There’s the additional problem of urban centres that prevent the terms of trade from going to rural areas.
Yes, as is happening now, for the last many years, trade moving away from rural areas. One of the reasons for a demand shortage is the terms of trade have gone down some 20% in rural areas.
Your book is very Dickensian, in that you talk about new technology effecting labour in a profound way as it did in the Industrial Revolution. You are quite skeptical about reallocation of jobs in an AI world. We’ve seen this before such as in the 1980s during computerisation. What makes the prospect this time grimmer?
Computers, for a long time, were doing realy very little to displace more manual work. But the BPOs, I have friends in the BPO industry, and they are scared. Medical transition can be now be done by robots. And that’s the kind of thing that will suddenly hit low-skilled people. Computers if anything were hitting, if anything, high-skilled people, number crunchers etc. Secretaries in the US are being displaced.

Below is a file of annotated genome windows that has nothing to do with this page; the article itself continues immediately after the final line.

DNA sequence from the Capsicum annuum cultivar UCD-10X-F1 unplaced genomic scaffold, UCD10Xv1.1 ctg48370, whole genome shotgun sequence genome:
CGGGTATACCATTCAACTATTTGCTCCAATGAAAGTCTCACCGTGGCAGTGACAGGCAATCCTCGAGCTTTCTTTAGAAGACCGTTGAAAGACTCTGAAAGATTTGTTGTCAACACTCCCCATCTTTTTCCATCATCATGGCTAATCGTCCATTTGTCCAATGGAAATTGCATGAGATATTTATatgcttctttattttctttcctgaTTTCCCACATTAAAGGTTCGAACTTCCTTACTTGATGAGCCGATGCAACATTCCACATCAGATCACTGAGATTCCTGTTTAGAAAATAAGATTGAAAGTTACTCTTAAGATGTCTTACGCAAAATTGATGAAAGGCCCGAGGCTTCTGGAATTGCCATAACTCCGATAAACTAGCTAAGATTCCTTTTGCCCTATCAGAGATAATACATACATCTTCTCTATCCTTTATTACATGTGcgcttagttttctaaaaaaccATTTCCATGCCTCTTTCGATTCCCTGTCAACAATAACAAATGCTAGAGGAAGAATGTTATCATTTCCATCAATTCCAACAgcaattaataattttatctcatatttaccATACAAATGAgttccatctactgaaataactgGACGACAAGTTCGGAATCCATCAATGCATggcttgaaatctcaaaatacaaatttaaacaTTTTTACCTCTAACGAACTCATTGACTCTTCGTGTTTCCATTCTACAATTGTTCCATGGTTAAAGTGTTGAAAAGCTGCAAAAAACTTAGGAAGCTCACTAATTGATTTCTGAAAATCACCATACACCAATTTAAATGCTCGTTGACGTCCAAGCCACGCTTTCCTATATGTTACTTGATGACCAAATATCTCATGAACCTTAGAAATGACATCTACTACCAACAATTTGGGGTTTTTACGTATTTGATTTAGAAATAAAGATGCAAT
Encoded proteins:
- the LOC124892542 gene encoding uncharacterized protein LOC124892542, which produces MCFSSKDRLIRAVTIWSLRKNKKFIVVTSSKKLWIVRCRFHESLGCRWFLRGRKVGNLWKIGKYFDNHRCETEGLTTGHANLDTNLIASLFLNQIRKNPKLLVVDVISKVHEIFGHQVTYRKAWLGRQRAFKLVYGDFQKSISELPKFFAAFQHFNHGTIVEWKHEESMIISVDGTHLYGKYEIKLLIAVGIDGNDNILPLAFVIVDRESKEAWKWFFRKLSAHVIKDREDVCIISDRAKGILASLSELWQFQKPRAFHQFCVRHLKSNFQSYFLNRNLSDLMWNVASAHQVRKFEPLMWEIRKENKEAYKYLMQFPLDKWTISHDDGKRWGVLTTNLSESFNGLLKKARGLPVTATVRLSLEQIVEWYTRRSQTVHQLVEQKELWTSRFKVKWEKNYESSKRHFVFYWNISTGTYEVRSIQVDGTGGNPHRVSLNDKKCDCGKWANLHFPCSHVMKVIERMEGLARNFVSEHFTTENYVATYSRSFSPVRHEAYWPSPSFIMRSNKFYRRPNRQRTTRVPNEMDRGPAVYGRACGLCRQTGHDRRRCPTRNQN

Doesn’t the evidence suggest that the total output will expand in the medium term and eventually new economies will be created? Buggies being replaced by cars in the past, those examples?
Maybe, maybe. There’s a sense in which the question is more: what will replace what? The history of the last 40 years now has been basically the middle-class jobs, so I think that will continue. I’m not saying that there will be very little employment. People will have to do something. The question is whether they will have the same quality of jobs, whether inequality will add levels that we have never imagined, and most people will be very poor.
One of the things you talk about consistently is upping the tax of the rich. Now, how will one ‘nudge’ that as policy?